What Steve Bannon and Keith Ellison Have in Common

The U.S. Senate unanimously passed “The Anti-Semitic Awareness Act,” which endorses the U.S. State Department’s definition of anti-Semitism in investigating ethnic and religiously motivated crimes on campus.

The is as follows:

“Anti-Semitism is a certain perception of Jews, which may be expressed as hatred toward Jews. Rhetorical and physical manifestations of anti-Semitism are directed toward Jewish or non-Jewish individuals and/or their property, toward Jewish community institutions and religious facilities.”

Based on this definition both Keith Ellison, the Congressman running for head of the Democratic Party, and Steven Bannon, special advisor to President-elect Donald Trump, are anti-Semites.

Ellison’s past defense of and support for the identity politics of Farrakhan as well as his own call for the creation of an African American nation in the South of the U.S., his support for the Boycott, Divestment and Sanctions against Israel (and not against any other nation) and his recently uncovered 2010 speech containing faint praise of Israel with stereotypic representations of Israel are important marks of Ellison’s anti-Semitism as well as his close connection to the same political ideology of Stephen Bannon.

Bannon, for all his vaunted support for Zionism and the State of Israel, is also an anti-Semite under the State Department definition. Both he and Breitbart have aided, abetted, and supported the views of others who are clearly advocating harm to Jews. Bannon has empowered the alt-right and has normalized and enabled hate speech against a host of minority groups including Jews. As an enabler of hate, Bannon clearly fits into the State Department’s definition. But there is more to understand about Bannon’s own ideas about economic identity politics and his support for identity politics in general. Many in the alt-right support Zionism and Israel because they believe that Jews should be forced out of the U.S. and sent to Israel just as they support Farrakhan’s ideas for the creation of an all African American place in the U.S. But if we view Bannon’s pro-Zionist support of Israel in terms of the alt-right identity politics, then his support of Zionism becomes more a sinister anti-Semitic manipulation. White identity political leaders like Richard Spencer call for the physical, intellectual and economic separation of whites from other ethnic groups. So their support for Farrakhan is not out of the ordinary—nor is their support for Zionism. In fact they are following in the footsteps of the Nazis who pioneered identity politics and whose first efforts were to force Jews to leave Europe until the anti-Semitism of Great Britain and the United States closed off any chance for Jewish emigration from Europe and set in place the final solution.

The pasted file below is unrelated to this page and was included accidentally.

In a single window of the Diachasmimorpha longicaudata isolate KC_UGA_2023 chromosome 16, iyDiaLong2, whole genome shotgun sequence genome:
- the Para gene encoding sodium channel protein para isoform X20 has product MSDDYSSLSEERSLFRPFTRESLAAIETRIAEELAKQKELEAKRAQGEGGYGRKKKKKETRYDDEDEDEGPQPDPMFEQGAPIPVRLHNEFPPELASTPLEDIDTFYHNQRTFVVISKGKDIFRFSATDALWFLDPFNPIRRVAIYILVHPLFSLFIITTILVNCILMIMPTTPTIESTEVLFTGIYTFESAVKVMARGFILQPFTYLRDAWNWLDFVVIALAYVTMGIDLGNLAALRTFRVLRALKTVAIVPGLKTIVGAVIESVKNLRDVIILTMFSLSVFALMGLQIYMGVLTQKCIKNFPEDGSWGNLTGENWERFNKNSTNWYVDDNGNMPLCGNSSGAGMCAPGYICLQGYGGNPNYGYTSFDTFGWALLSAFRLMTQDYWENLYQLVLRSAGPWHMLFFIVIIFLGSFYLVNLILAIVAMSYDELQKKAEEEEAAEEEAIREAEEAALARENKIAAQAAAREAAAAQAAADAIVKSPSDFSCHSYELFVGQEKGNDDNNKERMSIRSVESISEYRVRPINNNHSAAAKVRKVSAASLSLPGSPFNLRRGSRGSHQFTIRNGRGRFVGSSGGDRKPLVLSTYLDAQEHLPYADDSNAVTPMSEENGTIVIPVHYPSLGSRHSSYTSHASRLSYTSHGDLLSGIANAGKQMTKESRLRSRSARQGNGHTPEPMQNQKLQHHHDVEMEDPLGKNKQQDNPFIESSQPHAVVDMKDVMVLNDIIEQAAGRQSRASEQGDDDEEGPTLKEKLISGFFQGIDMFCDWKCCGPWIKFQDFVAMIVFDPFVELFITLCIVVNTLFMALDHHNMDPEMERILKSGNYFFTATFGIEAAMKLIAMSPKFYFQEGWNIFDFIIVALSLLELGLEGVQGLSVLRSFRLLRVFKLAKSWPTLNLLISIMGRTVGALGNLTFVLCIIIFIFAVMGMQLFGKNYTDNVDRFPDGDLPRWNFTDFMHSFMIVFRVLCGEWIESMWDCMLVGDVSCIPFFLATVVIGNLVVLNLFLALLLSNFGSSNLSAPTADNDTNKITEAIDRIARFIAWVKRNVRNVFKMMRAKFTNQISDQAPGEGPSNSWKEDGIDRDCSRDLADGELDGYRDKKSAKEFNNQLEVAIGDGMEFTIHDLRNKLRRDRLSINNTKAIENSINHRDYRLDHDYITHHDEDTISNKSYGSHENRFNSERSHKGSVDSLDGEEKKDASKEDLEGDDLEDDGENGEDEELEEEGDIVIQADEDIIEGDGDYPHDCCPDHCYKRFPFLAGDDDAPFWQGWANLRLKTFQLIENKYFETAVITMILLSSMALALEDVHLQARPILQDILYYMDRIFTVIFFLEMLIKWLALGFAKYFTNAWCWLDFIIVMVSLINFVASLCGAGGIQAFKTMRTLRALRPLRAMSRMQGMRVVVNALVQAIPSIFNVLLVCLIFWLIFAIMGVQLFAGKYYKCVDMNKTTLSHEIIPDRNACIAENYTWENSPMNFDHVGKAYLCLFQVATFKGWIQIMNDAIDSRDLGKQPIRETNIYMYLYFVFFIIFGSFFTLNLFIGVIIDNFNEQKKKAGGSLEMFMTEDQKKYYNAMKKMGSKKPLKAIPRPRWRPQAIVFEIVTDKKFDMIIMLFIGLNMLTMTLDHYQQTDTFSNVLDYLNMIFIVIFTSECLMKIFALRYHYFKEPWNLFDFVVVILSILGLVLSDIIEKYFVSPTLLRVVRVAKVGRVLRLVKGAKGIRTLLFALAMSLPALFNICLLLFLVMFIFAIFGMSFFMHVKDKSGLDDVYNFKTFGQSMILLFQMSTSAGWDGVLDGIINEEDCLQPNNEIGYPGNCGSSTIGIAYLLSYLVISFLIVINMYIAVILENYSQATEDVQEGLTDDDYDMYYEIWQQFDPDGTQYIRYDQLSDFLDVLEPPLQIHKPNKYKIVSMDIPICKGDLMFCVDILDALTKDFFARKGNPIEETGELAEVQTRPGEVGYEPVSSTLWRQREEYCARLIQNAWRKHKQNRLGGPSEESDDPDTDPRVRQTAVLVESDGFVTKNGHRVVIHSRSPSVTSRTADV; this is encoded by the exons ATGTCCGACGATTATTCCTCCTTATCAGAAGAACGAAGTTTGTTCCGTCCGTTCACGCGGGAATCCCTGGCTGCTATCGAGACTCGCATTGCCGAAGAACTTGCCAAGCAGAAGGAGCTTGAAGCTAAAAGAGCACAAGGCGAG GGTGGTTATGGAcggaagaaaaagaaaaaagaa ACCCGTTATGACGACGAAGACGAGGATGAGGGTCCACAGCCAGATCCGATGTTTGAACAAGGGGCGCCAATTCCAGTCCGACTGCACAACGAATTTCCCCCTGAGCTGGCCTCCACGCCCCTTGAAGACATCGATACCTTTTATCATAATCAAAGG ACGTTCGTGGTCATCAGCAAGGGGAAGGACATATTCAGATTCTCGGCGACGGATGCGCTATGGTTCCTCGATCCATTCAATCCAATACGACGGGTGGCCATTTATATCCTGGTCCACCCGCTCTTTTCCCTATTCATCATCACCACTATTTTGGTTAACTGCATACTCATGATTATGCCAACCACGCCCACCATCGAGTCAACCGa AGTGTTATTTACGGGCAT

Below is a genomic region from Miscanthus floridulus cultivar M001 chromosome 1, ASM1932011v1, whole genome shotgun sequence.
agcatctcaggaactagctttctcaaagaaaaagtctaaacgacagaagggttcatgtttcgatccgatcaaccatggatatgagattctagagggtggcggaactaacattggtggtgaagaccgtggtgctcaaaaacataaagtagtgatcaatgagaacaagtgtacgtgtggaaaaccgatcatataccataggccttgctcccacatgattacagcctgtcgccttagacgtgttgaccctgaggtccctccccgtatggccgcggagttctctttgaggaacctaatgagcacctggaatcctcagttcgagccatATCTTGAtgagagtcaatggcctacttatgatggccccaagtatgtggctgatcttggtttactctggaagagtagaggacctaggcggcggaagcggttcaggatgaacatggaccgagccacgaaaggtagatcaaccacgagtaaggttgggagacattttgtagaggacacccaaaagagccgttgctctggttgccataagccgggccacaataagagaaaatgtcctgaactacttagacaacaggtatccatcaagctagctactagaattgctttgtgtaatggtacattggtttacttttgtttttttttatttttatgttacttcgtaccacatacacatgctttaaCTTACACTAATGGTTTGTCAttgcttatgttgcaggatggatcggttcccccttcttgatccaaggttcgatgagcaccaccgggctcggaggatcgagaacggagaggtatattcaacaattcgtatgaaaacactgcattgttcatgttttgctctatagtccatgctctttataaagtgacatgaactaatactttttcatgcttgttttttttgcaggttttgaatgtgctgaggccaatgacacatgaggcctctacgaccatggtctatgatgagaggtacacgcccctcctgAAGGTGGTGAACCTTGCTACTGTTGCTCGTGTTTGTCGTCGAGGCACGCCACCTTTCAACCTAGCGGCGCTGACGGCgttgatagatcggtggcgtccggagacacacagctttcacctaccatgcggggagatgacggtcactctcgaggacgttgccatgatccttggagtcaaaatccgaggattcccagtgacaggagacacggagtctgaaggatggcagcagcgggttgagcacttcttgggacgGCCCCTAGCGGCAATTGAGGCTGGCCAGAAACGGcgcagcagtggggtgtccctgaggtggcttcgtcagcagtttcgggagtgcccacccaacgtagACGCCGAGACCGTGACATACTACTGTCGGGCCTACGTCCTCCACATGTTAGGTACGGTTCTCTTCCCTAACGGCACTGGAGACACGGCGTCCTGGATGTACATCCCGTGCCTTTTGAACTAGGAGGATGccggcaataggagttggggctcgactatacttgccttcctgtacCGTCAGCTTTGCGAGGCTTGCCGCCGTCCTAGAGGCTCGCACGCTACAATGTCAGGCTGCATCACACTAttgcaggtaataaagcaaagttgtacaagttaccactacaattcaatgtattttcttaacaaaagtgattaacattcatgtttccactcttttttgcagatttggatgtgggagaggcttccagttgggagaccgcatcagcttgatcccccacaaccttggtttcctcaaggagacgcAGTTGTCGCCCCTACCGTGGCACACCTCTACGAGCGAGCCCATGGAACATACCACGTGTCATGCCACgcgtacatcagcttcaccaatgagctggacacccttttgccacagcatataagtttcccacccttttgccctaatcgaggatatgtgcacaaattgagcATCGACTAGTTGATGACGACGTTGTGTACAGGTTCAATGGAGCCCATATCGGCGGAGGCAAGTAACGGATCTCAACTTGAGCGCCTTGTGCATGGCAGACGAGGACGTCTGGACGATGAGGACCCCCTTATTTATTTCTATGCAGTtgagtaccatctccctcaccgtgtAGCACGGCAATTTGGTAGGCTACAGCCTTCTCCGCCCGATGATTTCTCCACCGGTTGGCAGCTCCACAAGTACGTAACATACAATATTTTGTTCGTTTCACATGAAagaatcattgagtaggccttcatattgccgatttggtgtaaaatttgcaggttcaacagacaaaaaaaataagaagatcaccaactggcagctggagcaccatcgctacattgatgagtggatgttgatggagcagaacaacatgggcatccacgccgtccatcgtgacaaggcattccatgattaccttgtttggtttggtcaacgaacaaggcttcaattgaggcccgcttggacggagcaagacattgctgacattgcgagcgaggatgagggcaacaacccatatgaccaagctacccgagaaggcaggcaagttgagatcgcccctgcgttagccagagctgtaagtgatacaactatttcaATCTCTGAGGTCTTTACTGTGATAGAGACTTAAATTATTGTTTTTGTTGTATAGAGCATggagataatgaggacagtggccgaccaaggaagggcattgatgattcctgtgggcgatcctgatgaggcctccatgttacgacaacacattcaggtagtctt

Bannon’s silence in the face of these egregious ideas and his concurrent offering the alt-right a platform for their makes him an anti-Semite.

Ellison has many progressive Jewish supporters; as does Bannon have many conservative Jewish supporters. The State Department definition will not make anyone on the left or the right happy. But it does provide us all with what has been needed in both the left and the right—a heavy dose of reality. The right has been critical of the Democratic Party for considering Ellison as party leader and the left has been critical of Trump and the Republicans for supporting Bannon. Yet both groups need to look at themselves. Their respective hypocrisy is mind boggling.

What we should fear in this post-election period is the main streaming and normalization of anti-Semitism into the fabric of our politics and our society and our educational system. Ellison and Bannon represent opposite sides of the same identity political coin. They represent the new anti-Semitism of the merging of the hate of the left and the hate of the right. If we do not as a Jewish community make a stand now it will not be long until those anti-Semites on the left and the right turn their full attention to us in the Jewish community.

Let us begin by helping Ellison and Bannon see what they really are as enablers and empowers of hate and help them see the errors of their ways and stop helping the enablers of hate whether on the left or the right.

This story "What Steve Bannon and Keith Ellison Have in Common" was written by Samuel M. Edelman.

The views and opinions expressed in this article are the author’s own and do not necessarily reflect those of the Forward.

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What Steve Bannon and Keith Ellison Have in Common

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